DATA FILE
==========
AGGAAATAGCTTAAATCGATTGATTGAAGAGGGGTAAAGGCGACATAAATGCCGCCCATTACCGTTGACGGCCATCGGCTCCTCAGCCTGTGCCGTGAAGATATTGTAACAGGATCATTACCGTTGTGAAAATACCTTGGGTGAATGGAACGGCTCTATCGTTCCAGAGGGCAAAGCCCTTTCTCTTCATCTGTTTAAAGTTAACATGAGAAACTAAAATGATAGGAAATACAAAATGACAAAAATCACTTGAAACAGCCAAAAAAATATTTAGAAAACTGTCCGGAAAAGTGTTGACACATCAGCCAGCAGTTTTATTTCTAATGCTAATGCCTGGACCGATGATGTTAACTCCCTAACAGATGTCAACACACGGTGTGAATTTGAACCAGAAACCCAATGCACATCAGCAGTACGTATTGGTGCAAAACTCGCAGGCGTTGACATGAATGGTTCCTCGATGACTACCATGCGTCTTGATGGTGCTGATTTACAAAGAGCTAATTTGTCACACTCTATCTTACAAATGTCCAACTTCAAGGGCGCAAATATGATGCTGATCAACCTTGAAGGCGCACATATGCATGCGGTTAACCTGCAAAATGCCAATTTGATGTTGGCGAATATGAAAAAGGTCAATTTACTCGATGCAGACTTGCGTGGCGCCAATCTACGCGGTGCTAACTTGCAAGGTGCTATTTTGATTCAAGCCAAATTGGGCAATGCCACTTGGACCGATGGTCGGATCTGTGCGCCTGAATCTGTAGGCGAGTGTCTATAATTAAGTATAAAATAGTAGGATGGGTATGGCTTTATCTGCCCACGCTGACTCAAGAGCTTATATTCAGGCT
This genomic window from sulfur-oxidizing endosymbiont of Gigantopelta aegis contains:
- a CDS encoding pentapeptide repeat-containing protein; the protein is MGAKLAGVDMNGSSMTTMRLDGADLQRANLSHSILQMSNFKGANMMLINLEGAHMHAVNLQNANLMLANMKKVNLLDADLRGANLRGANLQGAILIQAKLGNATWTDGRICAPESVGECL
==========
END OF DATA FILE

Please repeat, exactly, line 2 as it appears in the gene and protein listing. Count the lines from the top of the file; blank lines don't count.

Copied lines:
This genomic window from sulfur-oxidizing endosymbiont of Gigantopelta aegis contains: